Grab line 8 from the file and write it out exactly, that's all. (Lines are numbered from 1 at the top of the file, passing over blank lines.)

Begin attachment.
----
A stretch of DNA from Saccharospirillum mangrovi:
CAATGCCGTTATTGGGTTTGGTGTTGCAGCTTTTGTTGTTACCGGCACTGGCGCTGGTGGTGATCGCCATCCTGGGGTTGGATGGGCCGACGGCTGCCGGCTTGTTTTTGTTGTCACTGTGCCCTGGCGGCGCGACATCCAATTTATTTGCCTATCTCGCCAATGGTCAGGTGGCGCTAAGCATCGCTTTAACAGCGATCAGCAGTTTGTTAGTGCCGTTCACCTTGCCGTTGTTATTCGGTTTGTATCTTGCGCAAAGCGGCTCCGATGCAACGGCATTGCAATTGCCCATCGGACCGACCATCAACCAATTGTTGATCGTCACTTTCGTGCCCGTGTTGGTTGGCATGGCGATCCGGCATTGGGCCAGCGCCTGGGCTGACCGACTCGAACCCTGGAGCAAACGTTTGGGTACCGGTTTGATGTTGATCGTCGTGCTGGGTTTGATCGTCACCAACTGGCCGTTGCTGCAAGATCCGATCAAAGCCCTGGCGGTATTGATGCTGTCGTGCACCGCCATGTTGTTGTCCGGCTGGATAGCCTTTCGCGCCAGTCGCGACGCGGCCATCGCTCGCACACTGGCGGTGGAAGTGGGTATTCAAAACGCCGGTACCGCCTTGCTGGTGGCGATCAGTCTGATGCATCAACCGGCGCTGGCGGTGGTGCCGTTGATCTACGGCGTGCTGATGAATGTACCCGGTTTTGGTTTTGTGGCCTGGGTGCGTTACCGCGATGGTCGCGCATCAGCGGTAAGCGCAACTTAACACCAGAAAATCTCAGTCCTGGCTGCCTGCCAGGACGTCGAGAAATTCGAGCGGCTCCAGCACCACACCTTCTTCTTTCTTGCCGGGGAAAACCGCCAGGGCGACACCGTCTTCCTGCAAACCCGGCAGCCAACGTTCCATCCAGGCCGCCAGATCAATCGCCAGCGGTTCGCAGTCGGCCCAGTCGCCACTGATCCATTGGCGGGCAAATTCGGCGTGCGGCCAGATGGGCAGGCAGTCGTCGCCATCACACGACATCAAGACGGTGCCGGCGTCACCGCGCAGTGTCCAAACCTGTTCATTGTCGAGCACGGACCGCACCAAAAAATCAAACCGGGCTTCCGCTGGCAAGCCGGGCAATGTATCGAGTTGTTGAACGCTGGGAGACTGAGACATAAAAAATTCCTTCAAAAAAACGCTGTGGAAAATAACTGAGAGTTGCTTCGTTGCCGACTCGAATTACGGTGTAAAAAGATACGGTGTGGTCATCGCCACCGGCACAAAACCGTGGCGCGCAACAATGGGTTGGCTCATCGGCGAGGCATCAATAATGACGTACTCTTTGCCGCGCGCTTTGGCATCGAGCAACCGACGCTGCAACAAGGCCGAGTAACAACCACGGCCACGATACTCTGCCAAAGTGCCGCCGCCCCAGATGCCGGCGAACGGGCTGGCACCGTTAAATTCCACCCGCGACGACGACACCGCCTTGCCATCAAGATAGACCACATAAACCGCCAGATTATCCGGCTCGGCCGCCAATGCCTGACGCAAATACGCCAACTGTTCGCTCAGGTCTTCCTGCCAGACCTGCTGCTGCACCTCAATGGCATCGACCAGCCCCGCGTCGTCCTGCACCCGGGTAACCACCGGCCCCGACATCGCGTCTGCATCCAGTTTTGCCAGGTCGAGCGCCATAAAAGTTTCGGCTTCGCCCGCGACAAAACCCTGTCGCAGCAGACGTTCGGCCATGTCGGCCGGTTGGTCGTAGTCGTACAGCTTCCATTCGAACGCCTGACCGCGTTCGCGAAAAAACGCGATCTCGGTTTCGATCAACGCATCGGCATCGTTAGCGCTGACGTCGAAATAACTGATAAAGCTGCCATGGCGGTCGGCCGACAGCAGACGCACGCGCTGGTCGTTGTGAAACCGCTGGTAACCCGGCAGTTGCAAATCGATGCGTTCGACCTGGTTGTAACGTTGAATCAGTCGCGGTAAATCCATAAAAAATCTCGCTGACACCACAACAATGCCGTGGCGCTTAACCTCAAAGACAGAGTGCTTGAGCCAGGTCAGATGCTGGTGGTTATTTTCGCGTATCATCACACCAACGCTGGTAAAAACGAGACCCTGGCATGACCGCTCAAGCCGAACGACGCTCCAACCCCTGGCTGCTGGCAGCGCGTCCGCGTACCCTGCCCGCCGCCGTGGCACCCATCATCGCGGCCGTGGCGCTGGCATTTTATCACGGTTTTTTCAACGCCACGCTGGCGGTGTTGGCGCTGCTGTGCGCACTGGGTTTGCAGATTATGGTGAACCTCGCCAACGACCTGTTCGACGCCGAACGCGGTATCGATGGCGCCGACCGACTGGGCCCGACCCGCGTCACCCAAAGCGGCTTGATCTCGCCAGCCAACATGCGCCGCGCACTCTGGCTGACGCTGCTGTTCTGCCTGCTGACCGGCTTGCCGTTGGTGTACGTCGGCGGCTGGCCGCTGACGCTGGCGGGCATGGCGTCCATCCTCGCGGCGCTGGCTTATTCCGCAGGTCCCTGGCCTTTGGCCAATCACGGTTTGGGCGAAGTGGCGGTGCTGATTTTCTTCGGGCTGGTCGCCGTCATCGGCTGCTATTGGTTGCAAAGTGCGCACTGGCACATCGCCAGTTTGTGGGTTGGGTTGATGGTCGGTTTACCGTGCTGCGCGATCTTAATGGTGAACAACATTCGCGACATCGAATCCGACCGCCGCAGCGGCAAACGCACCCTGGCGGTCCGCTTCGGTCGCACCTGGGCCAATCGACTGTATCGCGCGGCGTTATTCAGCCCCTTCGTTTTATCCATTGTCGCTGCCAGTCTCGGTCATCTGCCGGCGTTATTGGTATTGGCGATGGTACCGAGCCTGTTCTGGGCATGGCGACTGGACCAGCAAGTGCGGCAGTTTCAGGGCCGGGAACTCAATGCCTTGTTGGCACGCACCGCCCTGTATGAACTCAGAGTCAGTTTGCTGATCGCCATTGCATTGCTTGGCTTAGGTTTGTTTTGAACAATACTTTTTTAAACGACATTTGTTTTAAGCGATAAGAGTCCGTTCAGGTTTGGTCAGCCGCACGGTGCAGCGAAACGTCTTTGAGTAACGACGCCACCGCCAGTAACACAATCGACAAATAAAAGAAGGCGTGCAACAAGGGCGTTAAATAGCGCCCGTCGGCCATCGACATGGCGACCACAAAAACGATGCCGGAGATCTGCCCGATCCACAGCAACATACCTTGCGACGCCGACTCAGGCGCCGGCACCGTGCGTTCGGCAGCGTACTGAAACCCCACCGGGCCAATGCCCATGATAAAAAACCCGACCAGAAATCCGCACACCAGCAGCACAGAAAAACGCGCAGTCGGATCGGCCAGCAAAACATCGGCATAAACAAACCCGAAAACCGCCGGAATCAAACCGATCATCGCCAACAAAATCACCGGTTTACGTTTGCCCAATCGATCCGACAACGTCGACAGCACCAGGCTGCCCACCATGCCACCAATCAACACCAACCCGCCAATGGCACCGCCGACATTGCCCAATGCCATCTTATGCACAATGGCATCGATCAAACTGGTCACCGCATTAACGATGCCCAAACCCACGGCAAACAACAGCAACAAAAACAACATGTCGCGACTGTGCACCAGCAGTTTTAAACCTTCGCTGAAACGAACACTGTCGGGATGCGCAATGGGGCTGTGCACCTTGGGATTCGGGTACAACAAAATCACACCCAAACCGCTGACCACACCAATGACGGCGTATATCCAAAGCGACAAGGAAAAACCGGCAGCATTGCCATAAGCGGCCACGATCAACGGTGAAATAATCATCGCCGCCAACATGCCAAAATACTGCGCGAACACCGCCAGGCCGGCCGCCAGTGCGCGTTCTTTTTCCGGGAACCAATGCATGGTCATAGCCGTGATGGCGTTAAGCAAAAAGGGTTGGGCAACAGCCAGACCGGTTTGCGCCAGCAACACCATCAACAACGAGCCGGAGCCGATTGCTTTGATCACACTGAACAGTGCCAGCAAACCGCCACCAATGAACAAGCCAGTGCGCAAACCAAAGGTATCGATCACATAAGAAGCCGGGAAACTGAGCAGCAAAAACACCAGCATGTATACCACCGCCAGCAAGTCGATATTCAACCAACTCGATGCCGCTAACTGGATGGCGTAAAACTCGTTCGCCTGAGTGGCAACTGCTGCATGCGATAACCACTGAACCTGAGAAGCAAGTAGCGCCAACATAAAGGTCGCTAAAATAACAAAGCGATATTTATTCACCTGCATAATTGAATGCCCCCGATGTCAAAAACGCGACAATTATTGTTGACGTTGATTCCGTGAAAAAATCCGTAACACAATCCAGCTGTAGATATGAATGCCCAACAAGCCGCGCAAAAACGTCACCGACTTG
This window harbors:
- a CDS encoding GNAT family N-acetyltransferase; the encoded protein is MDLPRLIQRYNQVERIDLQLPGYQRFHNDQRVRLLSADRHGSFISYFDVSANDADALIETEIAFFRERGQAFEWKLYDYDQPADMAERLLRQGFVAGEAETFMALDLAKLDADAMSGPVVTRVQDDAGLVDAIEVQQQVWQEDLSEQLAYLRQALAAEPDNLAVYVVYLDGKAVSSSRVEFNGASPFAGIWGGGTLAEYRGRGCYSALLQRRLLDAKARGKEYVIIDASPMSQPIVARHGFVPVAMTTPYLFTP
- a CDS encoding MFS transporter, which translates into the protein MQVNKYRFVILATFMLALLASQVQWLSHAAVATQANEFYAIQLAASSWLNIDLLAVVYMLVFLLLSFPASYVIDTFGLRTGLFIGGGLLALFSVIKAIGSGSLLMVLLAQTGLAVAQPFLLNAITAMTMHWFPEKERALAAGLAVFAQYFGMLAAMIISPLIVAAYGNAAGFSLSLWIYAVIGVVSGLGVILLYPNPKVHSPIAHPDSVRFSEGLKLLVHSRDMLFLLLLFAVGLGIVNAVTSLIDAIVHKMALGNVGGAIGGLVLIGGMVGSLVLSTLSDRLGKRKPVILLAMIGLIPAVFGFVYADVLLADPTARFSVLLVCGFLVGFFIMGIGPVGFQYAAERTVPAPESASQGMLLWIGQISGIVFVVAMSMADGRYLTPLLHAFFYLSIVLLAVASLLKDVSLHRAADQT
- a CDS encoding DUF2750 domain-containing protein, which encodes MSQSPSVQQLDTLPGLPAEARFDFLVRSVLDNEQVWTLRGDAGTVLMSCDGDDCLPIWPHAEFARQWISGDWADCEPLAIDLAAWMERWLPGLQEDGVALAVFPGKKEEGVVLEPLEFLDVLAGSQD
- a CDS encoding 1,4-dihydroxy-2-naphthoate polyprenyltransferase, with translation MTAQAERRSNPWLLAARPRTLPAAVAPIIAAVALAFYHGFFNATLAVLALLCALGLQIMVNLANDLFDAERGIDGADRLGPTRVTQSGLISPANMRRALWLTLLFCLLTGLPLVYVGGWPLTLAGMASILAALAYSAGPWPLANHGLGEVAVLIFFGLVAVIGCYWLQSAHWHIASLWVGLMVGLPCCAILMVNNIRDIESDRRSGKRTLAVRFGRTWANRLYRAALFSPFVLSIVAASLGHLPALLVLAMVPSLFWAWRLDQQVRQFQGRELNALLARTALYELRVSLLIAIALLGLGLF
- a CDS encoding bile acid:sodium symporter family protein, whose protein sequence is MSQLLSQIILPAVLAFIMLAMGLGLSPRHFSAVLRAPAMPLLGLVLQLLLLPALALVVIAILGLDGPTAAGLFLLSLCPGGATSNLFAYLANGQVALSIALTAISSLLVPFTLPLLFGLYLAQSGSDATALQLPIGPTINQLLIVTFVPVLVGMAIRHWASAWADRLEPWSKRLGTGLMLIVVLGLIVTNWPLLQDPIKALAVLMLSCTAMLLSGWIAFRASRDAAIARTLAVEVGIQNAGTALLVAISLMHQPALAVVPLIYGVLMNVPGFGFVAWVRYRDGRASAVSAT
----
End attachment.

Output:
- a CDS encoding bile acid:sodium symporter family protein, whose protein sequence is MSQLLSQIILPAVLAFIMLAMGLGLSPRHFSAVLRAPAMPLLGLVLQLLLLPALALVVIAILGLDGPTAAGLFLLSLCPGGATSNLFAYLANGQVALSIALTAISSLLVPFTLPLLFGLYLAQSGSDATALQLPIGPTINQLLIVTFVPVLVGMAIRHWASAWADRLEPWSKRLGTGLMLIVVLGLIVTNWPLLQDPIKALAVLMLSCTAMLLSGWIAFRASRDAAIARTLAVEVGIQNAGTALLVAISLMHQPALAVVPLIYGVLMNVPGFGFVAWVRYRDGRASAVSAT